Are you a city slicker or a small-town lover?
Not sure what your answer might be?
I wasn't sure what my answer was until I moved away from the small town of Staunton, Virginia and moved back to my home city of Las Vegas, Nevada. Just recently, I got the chance to go back to Virginia and visit, and I came to this conclusion:
I'm definitely a small-town lover.
I've always loved the movies that glamorize small-town life, like these:
The picture-perfect Stars Hollow from "Gilmore Girls"
Or, my favorite: Alien-infested Lillian from "Super Eight"
I love these because the small town makes the story. Small towns are fantastic.
Something about the slower-paced life is enticing when you've grown up in a city whose population pushes towards two million people.
It's the difference between having to drive to the library versus being able to ride your bike and bringing your biggest backpack to cart home your books.
It's being able to leave your door unlocked with almost zero fear of someone taking advantage of it.
It's getting to sit on your roof and watch a meteor shower in all its glory because light pollution doesn't exist in a town of 24,000 people.
Don't get me wrong: city life is great! This is from the girl who dreams of New York City and the moment she finally gets to call it home. I can't wait.
Life is different, though, in Smalltown, USA.
People aren't in a hurry; they want to stop you in the grocery store and ask how school is going or tell you how great you played in the game last night.
Everyone goes to the football games on Friday nights together, even if they don't like sports.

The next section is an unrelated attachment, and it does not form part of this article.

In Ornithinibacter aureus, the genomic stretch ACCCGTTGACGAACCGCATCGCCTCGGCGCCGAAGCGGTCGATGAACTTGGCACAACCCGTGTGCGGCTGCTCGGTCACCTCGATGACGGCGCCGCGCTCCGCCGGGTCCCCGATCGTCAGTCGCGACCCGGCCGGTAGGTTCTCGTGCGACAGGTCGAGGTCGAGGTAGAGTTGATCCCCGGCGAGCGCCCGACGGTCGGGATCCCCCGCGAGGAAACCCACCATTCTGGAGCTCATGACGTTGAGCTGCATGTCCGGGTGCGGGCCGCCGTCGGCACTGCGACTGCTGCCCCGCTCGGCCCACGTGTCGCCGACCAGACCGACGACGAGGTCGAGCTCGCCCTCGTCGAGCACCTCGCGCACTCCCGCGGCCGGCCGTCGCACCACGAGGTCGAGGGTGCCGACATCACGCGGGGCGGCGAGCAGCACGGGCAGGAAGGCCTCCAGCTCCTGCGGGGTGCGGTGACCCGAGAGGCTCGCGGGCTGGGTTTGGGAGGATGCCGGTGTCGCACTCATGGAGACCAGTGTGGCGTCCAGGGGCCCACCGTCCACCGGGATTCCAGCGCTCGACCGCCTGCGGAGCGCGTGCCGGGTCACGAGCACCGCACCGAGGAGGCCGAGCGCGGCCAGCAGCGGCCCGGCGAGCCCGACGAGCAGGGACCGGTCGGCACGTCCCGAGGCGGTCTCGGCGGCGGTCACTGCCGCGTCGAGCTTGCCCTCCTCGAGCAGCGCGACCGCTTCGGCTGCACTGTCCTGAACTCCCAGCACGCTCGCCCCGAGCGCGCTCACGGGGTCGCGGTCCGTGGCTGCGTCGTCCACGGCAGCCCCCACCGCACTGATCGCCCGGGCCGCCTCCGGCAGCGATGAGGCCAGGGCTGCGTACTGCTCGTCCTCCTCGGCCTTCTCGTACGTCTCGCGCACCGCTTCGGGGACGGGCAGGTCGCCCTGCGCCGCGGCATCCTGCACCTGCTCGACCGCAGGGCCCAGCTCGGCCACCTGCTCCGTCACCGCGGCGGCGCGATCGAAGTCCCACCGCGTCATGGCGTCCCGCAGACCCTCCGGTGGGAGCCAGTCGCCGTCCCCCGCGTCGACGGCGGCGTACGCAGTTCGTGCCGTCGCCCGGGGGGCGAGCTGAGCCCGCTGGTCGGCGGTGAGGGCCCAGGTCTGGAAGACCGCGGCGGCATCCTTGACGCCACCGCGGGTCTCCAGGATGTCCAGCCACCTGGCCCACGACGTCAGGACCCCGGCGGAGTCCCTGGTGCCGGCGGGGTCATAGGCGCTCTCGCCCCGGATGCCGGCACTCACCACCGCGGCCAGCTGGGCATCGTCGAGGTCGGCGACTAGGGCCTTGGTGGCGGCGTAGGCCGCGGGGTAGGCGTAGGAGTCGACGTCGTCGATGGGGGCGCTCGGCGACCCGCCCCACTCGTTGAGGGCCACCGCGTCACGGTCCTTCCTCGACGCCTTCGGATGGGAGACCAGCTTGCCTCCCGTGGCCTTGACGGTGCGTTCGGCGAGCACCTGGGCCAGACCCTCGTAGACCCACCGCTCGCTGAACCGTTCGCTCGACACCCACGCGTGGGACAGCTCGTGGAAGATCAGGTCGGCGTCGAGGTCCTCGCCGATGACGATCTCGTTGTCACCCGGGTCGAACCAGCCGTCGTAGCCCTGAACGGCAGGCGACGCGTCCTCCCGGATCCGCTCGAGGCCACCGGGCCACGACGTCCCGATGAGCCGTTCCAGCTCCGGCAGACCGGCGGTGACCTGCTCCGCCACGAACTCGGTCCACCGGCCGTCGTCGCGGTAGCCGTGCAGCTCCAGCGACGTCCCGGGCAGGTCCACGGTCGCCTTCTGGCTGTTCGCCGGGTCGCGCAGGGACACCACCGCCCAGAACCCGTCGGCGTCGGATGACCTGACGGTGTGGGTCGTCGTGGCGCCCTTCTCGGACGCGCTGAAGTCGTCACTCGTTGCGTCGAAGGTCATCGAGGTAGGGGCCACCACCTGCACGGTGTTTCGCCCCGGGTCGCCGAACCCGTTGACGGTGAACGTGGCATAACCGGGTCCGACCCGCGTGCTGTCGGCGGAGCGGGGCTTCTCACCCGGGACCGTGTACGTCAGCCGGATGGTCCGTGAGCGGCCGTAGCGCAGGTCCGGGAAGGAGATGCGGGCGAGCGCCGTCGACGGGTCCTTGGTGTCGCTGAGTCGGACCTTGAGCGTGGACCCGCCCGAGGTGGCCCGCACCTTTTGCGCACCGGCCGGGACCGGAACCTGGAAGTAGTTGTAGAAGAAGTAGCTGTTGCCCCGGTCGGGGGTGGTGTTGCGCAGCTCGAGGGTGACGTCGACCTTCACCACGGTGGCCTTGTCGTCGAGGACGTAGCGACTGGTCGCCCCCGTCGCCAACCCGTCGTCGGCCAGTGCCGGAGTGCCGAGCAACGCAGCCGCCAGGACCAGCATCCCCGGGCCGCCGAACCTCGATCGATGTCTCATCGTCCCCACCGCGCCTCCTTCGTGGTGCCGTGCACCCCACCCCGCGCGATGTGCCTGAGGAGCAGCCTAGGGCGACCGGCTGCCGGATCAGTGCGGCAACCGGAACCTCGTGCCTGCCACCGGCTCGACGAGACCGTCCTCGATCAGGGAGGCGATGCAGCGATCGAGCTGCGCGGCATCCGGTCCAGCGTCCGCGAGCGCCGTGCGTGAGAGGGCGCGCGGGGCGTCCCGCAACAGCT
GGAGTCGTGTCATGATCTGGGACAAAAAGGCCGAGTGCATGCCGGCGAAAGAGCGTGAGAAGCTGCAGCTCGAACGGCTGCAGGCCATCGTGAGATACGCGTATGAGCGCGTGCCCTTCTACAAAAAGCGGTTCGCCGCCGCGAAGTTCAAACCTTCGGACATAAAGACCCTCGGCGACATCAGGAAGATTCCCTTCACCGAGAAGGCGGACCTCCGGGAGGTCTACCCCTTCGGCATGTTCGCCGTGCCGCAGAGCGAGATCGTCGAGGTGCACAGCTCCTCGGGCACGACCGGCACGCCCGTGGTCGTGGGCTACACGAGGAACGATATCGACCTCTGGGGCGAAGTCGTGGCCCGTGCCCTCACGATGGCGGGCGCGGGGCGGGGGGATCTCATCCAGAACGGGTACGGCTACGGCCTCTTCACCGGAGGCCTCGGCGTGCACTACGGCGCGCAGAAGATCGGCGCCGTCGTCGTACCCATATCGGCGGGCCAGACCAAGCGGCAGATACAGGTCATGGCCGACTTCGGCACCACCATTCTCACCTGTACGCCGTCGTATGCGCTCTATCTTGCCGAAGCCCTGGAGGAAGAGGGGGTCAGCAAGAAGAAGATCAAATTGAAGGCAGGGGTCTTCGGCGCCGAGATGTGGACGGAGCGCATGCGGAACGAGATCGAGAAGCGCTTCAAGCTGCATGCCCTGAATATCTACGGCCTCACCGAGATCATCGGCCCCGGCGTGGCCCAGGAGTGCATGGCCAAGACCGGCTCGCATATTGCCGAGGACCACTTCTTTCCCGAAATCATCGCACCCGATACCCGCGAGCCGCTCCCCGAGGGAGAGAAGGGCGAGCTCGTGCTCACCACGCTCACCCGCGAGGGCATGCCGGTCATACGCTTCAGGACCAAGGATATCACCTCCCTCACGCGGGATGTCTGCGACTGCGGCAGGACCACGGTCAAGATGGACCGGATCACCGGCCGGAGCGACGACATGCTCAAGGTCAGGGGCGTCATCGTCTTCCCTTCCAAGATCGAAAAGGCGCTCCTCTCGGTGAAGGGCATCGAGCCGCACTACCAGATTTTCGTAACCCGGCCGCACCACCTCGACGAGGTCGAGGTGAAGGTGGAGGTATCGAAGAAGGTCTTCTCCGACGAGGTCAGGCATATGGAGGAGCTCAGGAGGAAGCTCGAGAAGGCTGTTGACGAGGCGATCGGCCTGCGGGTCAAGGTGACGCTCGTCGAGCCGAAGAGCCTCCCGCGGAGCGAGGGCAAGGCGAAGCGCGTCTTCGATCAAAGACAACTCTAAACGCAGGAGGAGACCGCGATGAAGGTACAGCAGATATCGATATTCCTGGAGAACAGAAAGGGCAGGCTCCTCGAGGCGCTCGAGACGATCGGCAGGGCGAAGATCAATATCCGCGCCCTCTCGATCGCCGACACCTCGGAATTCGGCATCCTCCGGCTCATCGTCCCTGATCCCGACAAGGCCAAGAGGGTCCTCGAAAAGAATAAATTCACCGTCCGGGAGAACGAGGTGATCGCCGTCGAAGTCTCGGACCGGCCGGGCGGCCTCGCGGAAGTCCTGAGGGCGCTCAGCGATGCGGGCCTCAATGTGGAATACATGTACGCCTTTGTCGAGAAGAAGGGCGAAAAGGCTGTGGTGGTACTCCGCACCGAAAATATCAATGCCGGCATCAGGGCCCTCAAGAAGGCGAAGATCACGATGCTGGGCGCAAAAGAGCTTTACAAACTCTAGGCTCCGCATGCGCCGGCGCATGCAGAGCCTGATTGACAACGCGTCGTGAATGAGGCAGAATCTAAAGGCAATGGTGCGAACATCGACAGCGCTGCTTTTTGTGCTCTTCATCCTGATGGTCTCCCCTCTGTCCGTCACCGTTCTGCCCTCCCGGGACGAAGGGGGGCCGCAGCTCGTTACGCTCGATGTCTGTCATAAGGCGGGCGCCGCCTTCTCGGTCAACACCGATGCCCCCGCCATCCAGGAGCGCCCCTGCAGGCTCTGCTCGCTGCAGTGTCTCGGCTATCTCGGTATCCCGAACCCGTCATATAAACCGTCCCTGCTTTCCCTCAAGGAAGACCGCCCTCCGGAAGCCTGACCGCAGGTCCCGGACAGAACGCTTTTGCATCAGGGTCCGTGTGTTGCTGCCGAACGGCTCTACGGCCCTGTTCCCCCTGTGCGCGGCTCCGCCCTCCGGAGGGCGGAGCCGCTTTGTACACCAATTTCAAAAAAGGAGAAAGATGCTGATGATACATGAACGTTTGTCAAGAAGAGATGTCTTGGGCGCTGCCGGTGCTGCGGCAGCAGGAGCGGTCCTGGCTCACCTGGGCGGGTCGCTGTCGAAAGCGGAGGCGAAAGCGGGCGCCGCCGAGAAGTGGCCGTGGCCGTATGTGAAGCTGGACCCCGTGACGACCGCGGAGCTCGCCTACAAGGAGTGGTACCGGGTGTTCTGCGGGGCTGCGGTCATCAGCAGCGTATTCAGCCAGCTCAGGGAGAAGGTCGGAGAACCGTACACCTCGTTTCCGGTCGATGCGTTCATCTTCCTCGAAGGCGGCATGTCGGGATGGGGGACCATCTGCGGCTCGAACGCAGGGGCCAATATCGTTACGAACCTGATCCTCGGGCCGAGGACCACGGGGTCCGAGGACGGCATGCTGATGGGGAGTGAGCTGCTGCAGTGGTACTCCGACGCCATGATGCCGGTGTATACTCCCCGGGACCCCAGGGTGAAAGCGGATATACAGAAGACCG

It's the spirit of the community.
That's the big difference: your "community" is the physical community around you. You get to know and befriend the people with whom you live life.
I've been extremely blessed to have split my life living on opposite ends of the American geographical spectrum: I was born in Las Vegas and lived there until I was 11 when my family decided to move to Virginia. My parents moved us so that my brother and I could experience the opportunities I listed above.
I learned how to drive the back roads of Virginia and can navigate the spaghetti bowls of Las Vegas. I learned to be okay with Waffle House at 2 am when nothing else was open, and I am definitely okay with living in a 24-hour open city. I've tasted the lights of the city and the stars of the country.
And being back in the city makes me long for my small-town life.
Someone will look at me with a sympathetic eye, shrug his shoulders, and say, "Well, the grass is always greener on the other side."
They're definitely right: the grass was much greener on the East Coast.
But there's some green grass in fabulous Las Vegas, too. It just takes a little more digging to find it.